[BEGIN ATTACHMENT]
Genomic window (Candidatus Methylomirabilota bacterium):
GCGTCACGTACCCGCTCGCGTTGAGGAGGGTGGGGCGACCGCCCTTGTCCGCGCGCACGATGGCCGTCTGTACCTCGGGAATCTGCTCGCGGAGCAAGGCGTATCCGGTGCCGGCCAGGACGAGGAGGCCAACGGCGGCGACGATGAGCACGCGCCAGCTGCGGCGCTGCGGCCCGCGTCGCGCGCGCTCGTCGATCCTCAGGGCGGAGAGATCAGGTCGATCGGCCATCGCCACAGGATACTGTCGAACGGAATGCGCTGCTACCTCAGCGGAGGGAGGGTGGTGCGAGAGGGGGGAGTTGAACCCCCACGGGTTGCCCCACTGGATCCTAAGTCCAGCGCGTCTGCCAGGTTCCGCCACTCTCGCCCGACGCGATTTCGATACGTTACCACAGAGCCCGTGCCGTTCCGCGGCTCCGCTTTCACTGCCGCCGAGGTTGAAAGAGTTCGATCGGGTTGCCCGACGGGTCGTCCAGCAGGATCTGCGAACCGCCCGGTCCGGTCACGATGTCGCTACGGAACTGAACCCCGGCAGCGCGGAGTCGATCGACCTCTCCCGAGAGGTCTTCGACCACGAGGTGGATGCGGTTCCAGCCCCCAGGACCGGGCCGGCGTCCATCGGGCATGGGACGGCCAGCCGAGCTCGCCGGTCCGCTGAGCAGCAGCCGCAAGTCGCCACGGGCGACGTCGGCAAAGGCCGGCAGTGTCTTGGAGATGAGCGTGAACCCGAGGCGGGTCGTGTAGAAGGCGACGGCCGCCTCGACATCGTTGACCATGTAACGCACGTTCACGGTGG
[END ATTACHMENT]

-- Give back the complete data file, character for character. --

Genomic window (Candidatus Methylomirabilota bacterium):
GCGTCACGTACCCGCTCGCGTTGAGGAGGGTGGGGCGACCGCCCTTGTCCGCGCGCACGATGGCCGTCTGTACCTCGGGAATCTGCTCGCGGAGCAAGGCGTATCCGGTGCCGGCCAGGACGAGGAGGCCAACGGCGGCGACGATGAGCACGCGCCAGCTGCGGCGCTGCGGCCCGCGTCGCGCGCGCTCGTCGATCCTCAGGGCGGAGAGATCAGGTCGATCGGCCATCGCCACAGGATACTGTCGAACGGAATGCGCTGCTACCTCAGCGGAGGGAGGGTGGTGCGAGAGGGGGGAGTTGAACCCCCACGGGTTGCCCCACTGGATCCTAAGTCCAGCGCGTCTGCCAGGTTCCGCCACTCTCGCCCGACGCGATTTCGATACGTTACCACAGAGCCCGTGCCGTTCCGCGGCTCCGCTTTCACTGCCGCCGAGGTTGAAAGAGTTCGATCGGGTTGCCCGACGGGTCGTCCAGCAGGATCTGCGAACCGCCCGGTCCGGTCACGATGTCGCTACGGAACTGAACCCCGGCAGCGCGGAGTCGATCGACCTCTCCCGAGAGGTCTTCGACCACGAGGTGGATGCGGTTCCAGCCCCCAGGACCGGGCCGGCGTCCATCGGGCATGGGACGGCCAGCCGAGCTCGCCGGTCCGCTGAGCAGCAGCCGCAAGTCGCCACGGGCGACGTCGGCAAAGGCCGGCAGTGTCTTGGAGATGAGCGTGAACCCGAGGCGGGTCGTGTAGAAGGCGACGGCCGCCTCGACATCGTTGACCATGTAACGCACGTTCACGGTGG